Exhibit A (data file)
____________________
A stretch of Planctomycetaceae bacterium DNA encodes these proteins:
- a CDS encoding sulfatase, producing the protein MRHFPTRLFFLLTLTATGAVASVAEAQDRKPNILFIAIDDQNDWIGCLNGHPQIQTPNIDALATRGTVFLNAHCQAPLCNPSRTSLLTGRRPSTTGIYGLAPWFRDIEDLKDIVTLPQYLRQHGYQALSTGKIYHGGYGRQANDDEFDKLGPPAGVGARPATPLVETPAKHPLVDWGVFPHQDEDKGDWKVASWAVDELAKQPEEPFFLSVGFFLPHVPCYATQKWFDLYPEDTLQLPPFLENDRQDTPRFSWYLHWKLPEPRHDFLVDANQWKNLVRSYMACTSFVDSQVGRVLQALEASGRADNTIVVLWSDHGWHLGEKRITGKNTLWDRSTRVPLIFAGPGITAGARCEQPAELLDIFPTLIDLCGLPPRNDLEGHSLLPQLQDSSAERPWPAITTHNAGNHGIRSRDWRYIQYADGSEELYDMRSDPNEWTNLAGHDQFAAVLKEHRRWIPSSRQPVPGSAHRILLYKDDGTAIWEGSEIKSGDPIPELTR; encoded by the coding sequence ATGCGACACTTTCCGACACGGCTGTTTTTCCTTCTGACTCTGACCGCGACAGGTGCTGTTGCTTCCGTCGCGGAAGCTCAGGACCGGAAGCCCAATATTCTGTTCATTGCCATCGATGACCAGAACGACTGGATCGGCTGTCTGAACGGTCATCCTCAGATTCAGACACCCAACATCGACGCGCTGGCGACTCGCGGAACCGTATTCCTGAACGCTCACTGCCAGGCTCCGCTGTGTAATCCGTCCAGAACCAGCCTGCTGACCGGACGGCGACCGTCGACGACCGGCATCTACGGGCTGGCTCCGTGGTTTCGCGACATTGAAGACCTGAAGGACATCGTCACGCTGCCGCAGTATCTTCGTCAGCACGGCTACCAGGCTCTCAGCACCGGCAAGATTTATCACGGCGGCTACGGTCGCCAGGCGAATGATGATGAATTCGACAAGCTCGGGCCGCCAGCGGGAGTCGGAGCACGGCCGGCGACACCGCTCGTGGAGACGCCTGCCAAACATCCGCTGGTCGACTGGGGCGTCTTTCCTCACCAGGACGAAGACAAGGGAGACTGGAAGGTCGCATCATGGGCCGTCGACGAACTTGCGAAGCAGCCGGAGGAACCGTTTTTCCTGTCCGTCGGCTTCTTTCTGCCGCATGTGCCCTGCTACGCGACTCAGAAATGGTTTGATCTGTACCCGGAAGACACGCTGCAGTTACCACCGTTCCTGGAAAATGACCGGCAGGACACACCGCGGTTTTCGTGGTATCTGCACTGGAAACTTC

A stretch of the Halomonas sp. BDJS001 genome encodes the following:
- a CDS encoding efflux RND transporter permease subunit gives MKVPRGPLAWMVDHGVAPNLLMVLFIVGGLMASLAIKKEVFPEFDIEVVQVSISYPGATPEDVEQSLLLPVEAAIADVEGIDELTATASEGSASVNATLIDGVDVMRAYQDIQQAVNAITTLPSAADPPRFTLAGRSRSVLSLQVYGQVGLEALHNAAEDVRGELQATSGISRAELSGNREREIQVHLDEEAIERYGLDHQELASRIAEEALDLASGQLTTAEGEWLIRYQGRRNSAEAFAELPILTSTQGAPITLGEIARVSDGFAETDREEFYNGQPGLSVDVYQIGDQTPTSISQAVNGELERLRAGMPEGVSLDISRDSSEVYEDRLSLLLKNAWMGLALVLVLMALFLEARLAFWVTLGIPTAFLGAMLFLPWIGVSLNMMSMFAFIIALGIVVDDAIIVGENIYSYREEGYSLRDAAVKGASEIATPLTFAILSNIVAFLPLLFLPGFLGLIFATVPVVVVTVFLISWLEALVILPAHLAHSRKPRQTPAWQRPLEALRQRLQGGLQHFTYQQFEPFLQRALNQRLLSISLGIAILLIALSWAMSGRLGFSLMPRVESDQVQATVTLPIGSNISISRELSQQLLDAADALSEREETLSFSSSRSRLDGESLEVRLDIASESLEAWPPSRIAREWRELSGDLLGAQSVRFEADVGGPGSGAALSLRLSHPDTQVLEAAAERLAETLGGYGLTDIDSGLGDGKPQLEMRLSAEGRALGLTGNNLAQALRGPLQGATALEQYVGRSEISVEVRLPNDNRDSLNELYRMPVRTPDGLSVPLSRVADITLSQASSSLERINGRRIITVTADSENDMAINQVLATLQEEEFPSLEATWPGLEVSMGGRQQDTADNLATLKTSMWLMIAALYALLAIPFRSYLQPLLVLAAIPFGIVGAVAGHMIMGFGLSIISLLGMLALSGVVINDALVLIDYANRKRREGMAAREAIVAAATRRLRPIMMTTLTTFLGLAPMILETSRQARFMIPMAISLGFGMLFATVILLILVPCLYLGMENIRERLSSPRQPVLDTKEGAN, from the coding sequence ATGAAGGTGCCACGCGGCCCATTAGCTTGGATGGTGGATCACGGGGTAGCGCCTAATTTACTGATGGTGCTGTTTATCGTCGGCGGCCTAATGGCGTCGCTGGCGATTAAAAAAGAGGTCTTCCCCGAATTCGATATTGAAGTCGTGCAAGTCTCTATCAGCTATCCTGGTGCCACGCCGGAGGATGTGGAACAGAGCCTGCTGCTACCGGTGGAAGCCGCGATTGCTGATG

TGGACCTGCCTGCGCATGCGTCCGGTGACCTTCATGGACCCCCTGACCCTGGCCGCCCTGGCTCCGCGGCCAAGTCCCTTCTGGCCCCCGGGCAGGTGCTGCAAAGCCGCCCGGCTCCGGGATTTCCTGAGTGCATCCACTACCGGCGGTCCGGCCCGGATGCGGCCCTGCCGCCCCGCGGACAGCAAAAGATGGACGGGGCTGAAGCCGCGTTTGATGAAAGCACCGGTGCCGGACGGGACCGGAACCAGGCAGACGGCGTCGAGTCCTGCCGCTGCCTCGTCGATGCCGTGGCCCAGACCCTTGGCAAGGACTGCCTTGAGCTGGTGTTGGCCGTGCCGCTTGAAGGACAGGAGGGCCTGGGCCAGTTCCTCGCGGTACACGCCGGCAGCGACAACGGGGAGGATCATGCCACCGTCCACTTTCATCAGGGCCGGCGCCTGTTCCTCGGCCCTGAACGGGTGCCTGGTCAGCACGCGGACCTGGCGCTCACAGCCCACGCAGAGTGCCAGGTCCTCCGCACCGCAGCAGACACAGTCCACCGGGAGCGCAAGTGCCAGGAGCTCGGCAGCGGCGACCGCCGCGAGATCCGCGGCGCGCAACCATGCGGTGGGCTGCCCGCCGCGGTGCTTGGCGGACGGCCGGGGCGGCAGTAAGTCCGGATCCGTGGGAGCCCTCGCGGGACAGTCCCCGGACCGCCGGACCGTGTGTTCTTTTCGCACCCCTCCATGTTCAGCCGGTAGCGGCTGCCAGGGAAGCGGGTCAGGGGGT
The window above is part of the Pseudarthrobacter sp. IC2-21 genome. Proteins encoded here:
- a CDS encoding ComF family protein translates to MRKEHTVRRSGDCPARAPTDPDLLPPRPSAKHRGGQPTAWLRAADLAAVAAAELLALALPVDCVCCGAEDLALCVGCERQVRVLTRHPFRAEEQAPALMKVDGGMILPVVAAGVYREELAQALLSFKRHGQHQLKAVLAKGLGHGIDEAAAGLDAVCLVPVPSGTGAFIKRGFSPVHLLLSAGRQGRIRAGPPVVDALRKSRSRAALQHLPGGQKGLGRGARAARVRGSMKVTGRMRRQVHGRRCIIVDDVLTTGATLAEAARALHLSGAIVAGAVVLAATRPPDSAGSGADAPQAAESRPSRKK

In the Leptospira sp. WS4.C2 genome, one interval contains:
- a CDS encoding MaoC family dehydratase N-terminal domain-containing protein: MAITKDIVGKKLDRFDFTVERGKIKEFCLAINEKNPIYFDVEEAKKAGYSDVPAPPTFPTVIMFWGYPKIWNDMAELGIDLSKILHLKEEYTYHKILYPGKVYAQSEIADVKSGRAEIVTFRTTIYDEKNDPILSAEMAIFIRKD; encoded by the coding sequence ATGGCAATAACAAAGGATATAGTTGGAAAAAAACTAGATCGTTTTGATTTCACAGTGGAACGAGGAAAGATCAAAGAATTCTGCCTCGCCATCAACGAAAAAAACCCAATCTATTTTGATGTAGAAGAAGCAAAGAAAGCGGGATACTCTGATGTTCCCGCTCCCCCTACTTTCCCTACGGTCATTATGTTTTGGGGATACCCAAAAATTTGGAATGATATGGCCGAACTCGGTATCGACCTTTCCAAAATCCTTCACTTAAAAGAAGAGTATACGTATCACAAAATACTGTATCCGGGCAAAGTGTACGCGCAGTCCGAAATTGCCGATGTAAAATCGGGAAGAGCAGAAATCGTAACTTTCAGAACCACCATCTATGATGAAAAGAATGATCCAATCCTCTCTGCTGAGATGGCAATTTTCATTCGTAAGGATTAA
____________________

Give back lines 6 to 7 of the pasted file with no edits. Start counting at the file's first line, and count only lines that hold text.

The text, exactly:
The window above is part of the Pseudarthrobacter sp. IC2-21 genome. Proteins encoded here:
- a CDS encoding ComF family protein translates to MRKEHTVRRSGDCPARAPTDPDLLPPRPSAKHRGGQPTAWLRAADLAAVAAAELLALALPVDCVCCGAEDLALCVGCERQVRVLTRHPFRAEEQAPALMKVDGGMILPVVAAGVYREELAQALLSFKRHGQHQLKAVLAKGLGHGIDEAAAGLDAVCLVPVPSGTGAFIKRGFSPVHLLLSAGRQGRIRAGPPVVDALRKSRSRAALQHLPGGQKGLGRGARAARVRGSMKVTGRMRRQVHGRRCIIVDDVLTTGATLAEAARALHLSGAIVAGAVVLAATRPPDSAGSGADAPQAAESRPSRKK